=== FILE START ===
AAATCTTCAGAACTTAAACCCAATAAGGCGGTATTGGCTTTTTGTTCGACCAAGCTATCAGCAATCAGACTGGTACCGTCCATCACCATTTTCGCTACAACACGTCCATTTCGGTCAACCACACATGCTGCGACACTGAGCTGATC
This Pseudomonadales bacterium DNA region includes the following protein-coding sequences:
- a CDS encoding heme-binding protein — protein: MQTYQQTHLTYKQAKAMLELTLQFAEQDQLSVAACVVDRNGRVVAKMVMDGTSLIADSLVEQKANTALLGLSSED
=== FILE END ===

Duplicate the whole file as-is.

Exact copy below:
AAATCTTCAGAACTTAAACCCAATAAGGCGGTATTGGCTTTTTGTTCGACCAAGCTATCAGCAATCAGACTGGTACCGTCCATCACCATTTTCGCTACAACACGTCCATTTCGGTCAACCACACATGCTGCGACACTGAGCTGATC
This Pseudomonadales bacterium DNA region includes the following protein-coding sequences:
- a CDS encoding heme-binding protein — protein: MQTYQQTHLTYKQAKAMLELTLQFAEQDQLSVAACVVDRNGRVVAKMVMDGTSLIADSLVEQKANTALLGLSSED